May 27, 2024

There isn’t another football rivalry that generates as much disgust and as many frequently humorous jabs between fanbases as the one between the Atlanta Falcons and the New Orleans Saints. Unfortunately, Atlanta fans have suffered as a result of that rivalry becoming a bit too one-sided in recent years.

This Sunday presents the Falcons with a crucial chance to begin making those corrections. Should they win, they will take back control of the NFC South; should they lose, their chances of winning the division will diminish and become nonexistent.

New Orleans Saints v Atlanta Falcons

To get there, they’ll need to get by the Saints at home, leaning on their strengths, improving their weaknesses, and hoping to get the inconsistent, kinda crappy version of New Orleans that has shown up several times this season. I’d really like to bask in the glory of a win over the team I hate the most in the world, personally.

Here’s what you should know about Sunday’s game.

Without knowing the teams or records, you would probably conclude that these two teams were separated by more than just one game if you were to compare these rankings side by side. The fact that the Saints have managed to turn an offense that is decent enough and a defense that ranks in the top ten in terms of yards and points allowed into just a 5-5 record in the worst football division is a testament to how strange and dysfunctional the team is.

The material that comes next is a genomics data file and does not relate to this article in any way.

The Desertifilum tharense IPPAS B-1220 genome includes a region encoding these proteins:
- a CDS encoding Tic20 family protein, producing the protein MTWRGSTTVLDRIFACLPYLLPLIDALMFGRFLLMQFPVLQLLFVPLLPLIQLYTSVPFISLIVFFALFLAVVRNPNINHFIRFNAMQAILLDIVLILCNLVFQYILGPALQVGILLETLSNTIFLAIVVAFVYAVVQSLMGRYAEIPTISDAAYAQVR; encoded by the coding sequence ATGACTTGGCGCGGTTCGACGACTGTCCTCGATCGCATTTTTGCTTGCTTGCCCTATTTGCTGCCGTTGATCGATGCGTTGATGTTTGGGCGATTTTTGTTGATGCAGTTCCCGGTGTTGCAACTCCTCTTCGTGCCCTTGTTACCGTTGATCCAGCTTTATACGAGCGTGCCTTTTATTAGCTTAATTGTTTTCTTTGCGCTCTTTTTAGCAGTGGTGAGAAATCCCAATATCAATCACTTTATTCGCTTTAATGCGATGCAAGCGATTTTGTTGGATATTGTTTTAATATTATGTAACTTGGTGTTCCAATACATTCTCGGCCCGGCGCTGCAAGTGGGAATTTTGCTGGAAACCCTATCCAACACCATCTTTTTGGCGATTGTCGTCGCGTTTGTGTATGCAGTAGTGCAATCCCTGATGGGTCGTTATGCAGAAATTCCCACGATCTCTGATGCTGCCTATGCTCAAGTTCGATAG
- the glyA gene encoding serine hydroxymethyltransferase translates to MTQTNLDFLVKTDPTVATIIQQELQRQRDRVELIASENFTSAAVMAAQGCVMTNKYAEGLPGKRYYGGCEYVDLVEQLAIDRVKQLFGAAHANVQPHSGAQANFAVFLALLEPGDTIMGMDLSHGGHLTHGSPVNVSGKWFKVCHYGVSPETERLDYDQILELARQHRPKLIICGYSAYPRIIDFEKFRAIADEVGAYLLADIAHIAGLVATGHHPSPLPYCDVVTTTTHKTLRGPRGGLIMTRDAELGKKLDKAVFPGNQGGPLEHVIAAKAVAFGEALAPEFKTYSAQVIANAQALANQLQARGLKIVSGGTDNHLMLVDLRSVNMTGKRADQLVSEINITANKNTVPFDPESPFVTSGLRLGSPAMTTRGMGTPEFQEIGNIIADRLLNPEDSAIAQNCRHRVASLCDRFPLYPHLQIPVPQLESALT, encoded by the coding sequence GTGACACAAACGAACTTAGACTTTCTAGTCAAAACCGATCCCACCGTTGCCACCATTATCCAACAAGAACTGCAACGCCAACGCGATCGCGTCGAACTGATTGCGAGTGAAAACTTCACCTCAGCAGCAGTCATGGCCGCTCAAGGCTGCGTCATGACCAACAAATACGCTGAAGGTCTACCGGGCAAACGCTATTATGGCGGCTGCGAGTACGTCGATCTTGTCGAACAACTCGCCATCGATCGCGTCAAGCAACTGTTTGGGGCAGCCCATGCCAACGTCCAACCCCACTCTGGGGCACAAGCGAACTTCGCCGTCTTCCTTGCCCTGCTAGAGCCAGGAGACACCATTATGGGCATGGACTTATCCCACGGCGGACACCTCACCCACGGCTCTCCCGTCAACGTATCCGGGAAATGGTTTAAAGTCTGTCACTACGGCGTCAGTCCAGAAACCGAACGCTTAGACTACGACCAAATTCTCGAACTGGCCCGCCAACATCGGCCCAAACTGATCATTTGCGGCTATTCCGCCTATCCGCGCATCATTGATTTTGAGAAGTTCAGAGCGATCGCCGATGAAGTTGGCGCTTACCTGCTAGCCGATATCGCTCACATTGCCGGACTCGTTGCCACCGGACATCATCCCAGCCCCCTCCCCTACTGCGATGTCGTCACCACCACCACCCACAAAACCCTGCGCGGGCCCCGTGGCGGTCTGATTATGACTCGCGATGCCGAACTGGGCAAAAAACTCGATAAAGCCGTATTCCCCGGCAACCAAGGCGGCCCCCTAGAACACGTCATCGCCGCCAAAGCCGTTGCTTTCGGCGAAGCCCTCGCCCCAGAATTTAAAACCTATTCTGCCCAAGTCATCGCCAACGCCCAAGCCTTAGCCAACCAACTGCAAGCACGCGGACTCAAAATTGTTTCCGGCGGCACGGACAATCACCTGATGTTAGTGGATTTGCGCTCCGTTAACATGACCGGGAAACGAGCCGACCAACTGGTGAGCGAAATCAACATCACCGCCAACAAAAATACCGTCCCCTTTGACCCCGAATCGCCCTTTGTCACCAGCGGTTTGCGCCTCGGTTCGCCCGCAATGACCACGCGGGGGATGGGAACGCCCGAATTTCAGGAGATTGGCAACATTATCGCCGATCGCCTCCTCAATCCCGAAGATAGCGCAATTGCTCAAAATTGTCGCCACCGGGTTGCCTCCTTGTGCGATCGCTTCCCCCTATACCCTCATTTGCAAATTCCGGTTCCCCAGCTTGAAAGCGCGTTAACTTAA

The Falcons, on the other hand, have had their moments but, as their record indicates, they are still a passable football team. They are inferior at practically everything else, but they are superior at rushing and stopping the run than the Saints, which should start to matter on Sunday. Specifically, the turnovers are a worry for a team that hasn’t had many and areas.

The Saints’ transformation
As is often the case, New Orleans conducted its traditional bloodletting and then managed to find sufficient funding to make significant additions. They added Derek Carr, Nathan Shepherd, Jamaal Williams, Khalen Saunders, and Shy Tuttle in free agency but lost Marcus Davenport, David Onyemata, Kaden Elliss, and Shy Tuttle.